Clearly then mindfulness offers us another alternative apart from expression or repression of unpleasant feelings. That alternative is a space of non-judgemental awareness. Within this space we can learn to watch these mind-body events rise and fall without identifying with them. We can then see they are not solid. Indeed they are impermanent. We can also see that despite this, we often get ourselves into trouble by acting as if they were permanent. I found when I really experienced this insight in the very marrow of my bones (as opposed to just intellectually understanding this concept) that it was incredibly liberating.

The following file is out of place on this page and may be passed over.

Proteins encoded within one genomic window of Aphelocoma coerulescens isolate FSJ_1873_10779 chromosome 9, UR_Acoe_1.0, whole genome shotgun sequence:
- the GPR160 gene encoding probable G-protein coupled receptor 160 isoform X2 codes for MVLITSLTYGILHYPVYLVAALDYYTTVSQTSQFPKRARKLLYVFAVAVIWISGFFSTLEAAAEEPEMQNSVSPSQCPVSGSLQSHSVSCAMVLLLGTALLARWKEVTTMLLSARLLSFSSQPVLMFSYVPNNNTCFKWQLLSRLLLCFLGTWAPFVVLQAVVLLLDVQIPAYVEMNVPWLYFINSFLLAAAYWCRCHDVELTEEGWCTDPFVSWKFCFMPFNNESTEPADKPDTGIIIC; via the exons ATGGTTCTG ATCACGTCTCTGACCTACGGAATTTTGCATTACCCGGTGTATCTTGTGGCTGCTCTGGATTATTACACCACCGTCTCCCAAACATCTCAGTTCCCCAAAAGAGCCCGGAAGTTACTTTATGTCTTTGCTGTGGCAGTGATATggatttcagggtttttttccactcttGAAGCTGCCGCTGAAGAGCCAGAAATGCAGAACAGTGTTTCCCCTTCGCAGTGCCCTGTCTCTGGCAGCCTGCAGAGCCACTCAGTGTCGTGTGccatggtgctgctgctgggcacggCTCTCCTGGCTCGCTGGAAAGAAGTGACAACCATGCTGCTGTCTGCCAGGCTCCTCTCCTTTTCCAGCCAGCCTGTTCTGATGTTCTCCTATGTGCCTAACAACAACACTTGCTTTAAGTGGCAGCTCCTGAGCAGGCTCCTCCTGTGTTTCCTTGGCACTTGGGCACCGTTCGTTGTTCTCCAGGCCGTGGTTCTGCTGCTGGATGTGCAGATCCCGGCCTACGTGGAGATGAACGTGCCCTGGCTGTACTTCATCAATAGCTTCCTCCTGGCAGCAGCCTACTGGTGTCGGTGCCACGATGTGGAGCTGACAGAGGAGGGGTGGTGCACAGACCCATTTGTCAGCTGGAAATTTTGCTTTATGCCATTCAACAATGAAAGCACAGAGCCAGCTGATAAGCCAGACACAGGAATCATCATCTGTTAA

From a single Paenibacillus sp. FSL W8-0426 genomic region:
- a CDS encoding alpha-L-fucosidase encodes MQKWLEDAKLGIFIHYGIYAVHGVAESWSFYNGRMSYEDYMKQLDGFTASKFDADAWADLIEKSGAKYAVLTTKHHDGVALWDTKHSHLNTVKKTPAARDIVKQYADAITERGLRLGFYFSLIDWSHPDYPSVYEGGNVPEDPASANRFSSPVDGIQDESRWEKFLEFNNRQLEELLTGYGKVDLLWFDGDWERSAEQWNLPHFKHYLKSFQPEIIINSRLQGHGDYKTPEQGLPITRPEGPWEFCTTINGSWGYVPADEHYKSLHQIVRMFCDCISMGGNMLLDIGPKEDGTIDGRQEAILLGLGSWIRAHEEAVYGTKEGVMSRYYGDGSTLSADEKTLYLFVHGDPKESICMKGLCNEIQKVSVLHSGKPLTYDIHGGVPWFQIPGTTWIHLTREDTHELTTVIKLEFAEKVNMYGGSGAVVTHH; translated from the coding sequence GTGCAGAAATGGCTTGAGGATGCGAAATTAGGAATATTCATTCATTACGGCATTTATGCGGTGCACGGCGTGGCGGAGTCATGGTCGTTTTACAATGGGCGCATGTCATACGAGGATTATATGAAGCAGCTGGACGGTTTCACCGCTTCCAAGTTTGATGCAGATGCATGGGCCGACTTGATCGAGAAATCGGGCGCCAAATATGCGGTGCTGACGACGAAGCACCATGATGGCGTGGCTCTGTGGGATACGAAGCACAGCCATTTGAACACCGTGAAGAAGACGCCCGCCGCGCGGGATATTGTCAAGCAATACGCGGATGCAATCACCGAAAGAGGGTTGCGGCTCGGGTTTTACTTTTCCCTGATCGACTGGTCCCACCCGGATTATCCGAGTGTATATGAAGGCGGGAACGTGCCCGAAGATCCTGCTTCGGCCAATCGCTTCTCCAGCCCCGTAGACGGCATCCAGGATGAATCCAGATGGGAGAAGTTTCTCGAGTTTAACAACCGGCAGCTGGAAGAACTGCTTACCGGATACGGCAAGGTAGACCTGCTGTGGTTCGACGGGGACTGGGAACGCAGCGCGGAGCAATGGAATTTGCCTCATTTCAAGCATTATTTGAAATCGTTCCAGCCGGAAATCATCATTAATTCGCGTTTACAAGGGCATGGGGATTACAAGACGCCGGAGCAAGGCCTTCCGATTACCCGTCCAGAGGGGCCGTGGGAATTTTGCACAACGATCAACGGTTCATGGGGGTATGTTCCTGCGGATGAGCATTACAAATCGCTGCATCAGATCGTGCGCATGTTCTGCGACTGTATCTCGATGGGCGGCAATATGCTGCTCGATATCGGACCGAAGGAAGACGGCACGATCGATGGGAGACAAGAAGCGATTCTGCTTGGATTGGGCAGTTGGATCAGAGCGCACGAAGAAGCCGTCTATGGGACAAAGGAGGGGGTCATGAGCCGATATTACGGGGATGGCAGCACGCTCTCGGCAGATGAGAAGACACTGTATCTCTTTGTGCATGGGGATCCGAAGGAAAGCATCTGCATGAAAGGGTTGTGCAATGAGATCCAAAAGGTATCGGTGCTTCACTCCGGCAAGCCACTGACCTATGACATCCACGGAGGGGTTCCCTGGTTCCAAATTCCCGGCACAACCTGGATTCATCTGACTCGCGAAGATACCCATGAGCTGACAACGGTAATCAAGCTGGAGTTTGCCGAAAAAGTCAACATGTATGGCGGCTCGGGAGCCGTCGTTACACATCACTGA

After I passed my specialist psychiatry exams, I read Traleg Rinpoche's "Meditation through the Three Yanas" In that discourse I discovered the concept of "conceptual paraphernalia". As I understand it, these are the conceptual filters through which we interpret our experiences. This was a very useful concept for me. I could suddenly see that even Buddhist writings were nothing more than conceptual paraphernalia. The word "paraphernalia" seemed to have its own special humour, as if it were laughing at me like some wise old Tibetan Geshe, who is amused at the absurdity of clinging. All of a sudden I was able to relieve myself from any need to be loyal to any particular psychological conceptual framework, including my own homespun one. I felt as if I could leap from one paradigm to another with the freedom of a Dakini[v] sky dancer.